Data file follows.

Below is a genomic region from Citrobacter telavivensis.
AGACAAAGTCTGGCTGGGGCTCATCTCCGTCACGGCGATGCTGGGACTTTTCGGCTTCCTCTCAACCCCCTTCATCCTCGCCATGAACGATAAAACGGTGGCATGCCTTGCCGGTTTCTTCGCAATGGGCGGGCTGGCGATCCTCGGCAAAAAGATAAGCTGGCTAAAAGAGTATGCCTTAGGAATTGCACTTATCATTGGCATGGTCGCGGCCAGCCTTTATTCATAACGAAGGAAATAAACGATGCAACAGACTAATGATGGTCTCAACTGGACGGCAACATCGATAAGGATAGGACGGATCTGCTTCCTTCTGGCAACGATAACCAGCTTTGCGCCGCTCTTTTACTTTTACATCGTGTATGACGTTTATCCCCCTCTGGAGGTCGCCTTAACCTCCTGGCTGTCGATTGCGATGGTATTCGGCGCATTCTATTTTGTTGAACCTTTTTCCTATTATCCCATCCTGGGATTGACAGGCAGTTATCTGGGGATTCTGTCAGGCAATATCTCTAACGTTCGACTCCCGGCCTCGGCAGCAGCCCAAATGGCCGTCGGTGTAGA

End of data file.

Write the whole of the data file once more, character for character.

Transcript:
Below is a genomic region from Citrobacter telavivensis.
AGACAAAGTCTGGCTGGGGCTCATCTCCGTCACGGCGATGCTGGGACTTTTCGGCTTCCTCTCAACCCCCTTCATCCTCGCCATGAACGATAAAACGGTGGCATGCCTTGCCGGTTTCTTCGCAATGGGCGGGCTGGCGATCCTCGGCAAAAAGATAAGCTGGCTAAAAGAGTATGCCTTAGGAATTGCACTTATCATTGGCATGGTCGCGGCCAGCCTTTATTCATAACGAAGGAAATAAACGATGCAACAGACTAATGATGGTCTCAACTGGACGGCAACATCGATAAGGATAGGACGGATCTGCTTCCTTCTGGCAACGATAACCAGCTTTGCGCCGCTCTTTTACTTTTACATCGTGTATGACGTTTATCCCCCTCTGGAGGTCGCCTTAACCTCCTGGCTGTCGATTGCGATGGTATTCGGCGCATTCTATTTTGTTGAACCTTTTTCCTATTATCCCATCCTGGGATTGACAGGCAGTTATCTGGGGATTCTGTCAGGCAATATCTCTAACGTTCGACTCCCGGCCTCGGCAGCAGCCCAAATGGCCGTCGGTGTAGA